During the pogroms of the 1880's Rabbi Pinkhas was renowned for his selfless dedication to helping the suffering. Whenever news arrived of a pogrom he rode off to tend the wounded and conduct funerals for the victims. During his army service he had learnt the rudiments of medical care and acted as a "Feldsher" (medical orderly) since qualified doctors rarely were available to tend the Jews. Rabbi Pinkhas was a Feldsher so during one Yom Kippur he interrupted services in the synagogue in order to give medical aid to a sick woman [6] .

Grafskoy Synagogue in ruins 2010 [7]

Having lost his wife in childbirth he remarried twice since tradition required the Rabbi of a community to be married. Rabbi Pinkhas met an untimely death contracting pneumonia after falling into his well whilst trying to draw water to
feed the animals.

 Well in Grafskoy 1999 [8]

This was indicative of his concern for others since, although no longer involved in farming, he decided to save the family the trouble of rising early in the cold winter and took upon himself the task.

His funeral was long remembered by people who came from the colony regions. Thousands attended, including sixteen Rabbis from the district who had come to pay homage to this renowned scholar and devoted leader. Stories of Rabbi Pinkhas' activities were related by the following generations and this author remembers listening to his grandparents relate the tales of their beloved grandfather.

Rabbi Pinkhas' obituary appeared in the Hebrew newspaper Hamelitz:

"GRAFSKOY: (a Jewish colony in the Government of Yekaterinoslav). - the 27th day of Adar Rishon was for us a day of mourning and grief because on it departed to his eternal life in the sixty seventh year of his life, the great Rabbi, Av Din of this place, our Rabbi Pinkhas Komisarov who officiated to the glory of our colony in the position of rabbi and Shokhet and examiner more than thirty years. Great honour was shown him upon his death, all the Rabbis of the surrounding colonies gathered and came to pay him their respects and to eulogize him according to the law. He was great in Torah and Fear of Heaven, and in peace and honesty led his brethren the farmers. Peace be to his dust and may his soul be bound up in the bond of everlasting life. Kalman Bruser."

(The author of this obituary, Kalman Bruser, was a son of David Moshe Bruser whose family also originated in Rassein and settled in Grafskoy.)

Whilst Rabbi Pinkhas left no written record of his scholarship, several books which belonged to him were saved from destruction during the revolution, and these bear his signature. A treasured memento of him is in daily use by this author: his Tefilin which were inherited by his grandson Shlomo Zalman Komesaroff (Kaye) of Melbourne and in turn by this author.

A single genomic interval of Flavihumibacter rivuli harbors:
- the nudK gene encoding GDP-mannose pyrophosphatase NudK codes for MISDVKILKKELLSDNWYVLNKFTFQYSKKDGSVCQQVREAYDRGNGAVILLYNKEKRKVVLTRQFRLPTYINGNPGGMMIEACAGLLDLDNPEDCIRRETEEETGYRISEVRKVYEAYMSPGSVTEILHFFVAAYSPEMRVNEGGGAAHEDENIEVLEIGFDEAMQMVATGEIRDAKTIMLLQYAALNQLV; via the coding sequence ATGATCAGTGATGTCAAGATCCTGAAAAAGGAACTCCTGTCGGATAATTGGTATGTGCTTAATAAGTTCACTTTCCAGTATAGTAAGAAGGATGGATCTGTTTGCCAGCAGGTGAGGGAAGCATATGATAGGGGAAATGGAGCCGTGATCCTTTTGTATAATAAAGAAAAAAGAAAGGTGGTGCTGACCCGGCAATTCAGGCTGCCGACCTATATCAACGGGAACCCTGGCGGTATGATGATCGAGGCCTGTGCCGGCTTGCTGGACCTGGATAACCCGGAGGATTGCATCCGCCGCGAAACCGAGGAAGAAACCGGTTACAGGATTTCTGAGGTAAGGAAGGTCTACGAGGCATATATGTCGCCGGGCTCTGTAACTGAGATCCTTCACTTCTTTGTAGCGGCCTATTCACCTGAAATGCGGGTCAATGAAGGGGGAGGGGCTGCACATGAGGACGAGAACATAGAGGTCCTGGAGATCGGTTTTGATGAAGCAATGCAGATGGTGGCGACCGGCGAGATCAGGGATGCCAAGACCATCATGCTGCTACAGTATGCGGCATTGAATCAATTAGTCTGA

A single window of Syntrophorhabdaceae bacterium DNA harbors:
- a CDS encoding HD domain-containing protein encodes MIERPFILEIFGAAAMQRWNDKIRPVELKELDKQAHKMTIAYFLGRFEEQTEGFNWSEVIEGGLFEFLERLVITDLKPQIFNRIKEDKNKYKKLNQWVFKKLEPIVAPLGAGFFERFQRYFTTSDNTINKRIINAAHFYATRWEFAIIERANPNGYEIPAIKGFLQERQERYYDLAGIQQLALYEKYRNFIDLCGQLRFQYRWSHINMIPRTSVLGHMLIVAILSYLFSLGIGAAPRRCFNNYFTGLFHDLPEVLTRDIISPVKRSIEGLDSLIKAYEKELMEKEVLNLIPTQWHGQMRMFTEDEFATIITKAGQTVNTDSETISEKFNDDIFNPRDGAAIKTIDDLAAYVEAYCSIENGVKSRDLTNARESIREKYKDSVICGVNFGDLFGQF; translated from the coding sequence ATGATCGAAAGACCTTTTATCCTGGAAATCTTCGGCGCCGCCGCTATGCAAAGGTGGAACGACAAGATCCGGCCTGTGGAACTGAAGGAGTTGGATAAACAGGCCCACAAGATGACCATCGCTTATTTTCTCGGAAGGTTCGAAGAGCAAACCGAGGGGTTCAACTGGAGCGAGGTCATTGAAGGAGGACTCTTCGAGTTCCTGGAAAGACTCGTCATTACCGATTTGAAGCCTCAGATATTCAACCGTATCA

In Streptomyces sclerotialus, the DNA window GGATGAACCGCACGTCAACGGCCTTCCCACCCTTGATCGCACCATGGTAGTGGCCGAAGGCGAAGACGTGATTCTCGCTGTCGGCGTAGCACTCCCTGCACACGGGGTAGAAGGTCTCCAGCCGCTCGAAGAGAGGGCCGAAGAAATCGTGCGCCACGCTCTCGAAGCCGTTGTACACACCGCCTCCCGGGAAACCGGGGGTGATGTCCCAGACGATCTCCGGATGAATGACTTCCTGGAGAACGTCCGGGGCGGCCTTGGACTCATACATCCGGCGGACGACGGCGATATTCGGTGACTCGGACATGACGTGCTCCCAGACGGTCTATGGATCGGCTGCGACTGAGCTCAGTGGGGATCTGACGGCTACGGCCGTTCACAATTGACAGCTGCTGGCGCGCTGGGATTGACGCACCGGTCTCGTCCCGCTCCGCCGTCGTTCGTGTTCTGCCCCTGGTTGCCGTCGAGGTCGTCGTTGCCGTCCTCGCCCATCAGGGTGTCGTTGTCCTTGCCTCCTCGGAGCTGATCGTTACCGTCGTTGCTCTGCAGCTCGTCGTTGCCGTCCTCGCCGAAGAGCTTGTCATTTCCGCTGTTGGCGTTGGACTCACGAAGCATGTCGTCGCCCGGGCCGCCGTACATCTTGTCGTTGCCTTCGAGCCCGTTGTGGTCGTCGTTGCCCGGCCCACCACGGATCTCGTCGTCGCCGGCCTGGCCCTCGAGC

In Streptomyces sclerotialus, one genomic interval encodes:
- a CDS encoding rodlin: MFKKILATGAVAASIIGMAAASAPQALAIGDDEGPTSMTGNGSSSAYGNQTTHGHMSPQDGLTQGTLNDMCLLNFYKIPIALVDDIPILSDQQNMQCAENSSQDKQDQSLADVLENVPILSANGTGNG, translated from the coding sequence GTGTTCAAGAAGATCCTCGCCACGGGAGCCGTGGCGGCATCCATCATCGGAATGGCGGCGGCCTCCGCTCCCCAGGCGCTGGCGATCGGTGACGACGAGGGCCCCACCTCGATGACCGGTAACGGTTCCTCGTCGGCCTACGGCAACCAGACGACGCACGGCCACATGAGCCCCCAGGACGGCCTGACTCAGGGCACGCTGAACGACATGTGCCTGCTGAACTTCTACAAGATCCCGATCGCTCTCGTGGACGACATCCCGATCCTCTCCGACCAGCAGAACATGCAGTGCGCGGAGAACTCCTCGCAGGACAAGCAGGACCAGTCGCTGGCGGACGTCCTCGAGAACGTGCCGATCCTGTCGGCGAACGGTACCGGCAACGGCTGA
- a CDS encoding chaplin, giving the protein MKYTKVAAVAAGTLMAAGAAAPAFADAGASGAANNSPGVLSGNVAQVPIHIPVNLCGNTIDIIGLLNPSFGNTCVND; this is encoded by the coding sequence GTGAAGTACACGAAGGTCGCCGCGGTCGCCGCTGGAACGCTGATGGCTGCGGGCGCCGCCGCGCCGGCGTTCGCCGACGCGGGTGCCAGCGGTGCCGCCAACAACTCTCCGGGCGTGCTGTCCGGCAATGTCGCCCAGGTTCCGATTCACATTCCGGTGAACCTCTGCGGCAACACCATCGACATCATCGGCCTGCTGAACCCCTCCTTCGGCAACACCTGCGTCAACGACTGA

Pinkhas's grandson Mordekhai (Mottel/Mark), a son of Rabbi Zalman Komisaruk of Vasilkovka, mentions his grandfather in his memoirs [9] :

"The first of our ancestors who I remember was my father's father, the grandfather Pinkhas, by him there were three other brothers, of whom I only knew the great-uncle Velvel. Other brother, that means my great-uncles with the names Yaakov and Zalman, I did not see. One of them was in Kovno, and the grandfather Pinkhas and the great-uncle Velvel lived in a Jewish colony in Yekaterinoslav Government, Mariupol district. The colony was called Grafskoye, or No. 7 (all 17 colonies which were situated in Yekaterinoslav Government had a number). The grandfather Pinkhas was a Shokhet and a Rabbi, and his sons, that means my uncles, father's brothers, worked the earth like peasants and the great-uncle Velvel with his sons Berel and Meir also initially worked the land, only later did Berel opened a small store, and Meir was living by the work of the land.

When I was 6 years old I remember that they brought to grandfather Pinkhas a painted tree with branches, the tree began with the great-grandfather who was called Mendel. From there it went to his sons Pinkhas, Velvel, Yaakov and Zalman. Only in my memory remains only the grandfather Pinkhas with his four sons Shlomo Zalman (this was my father) with his brothers Mendel, Simkha and Meir. What I am writing about is only the roots which came out from the grandfather Pinkhas with his brother Velvel. (On the tree were only male people)."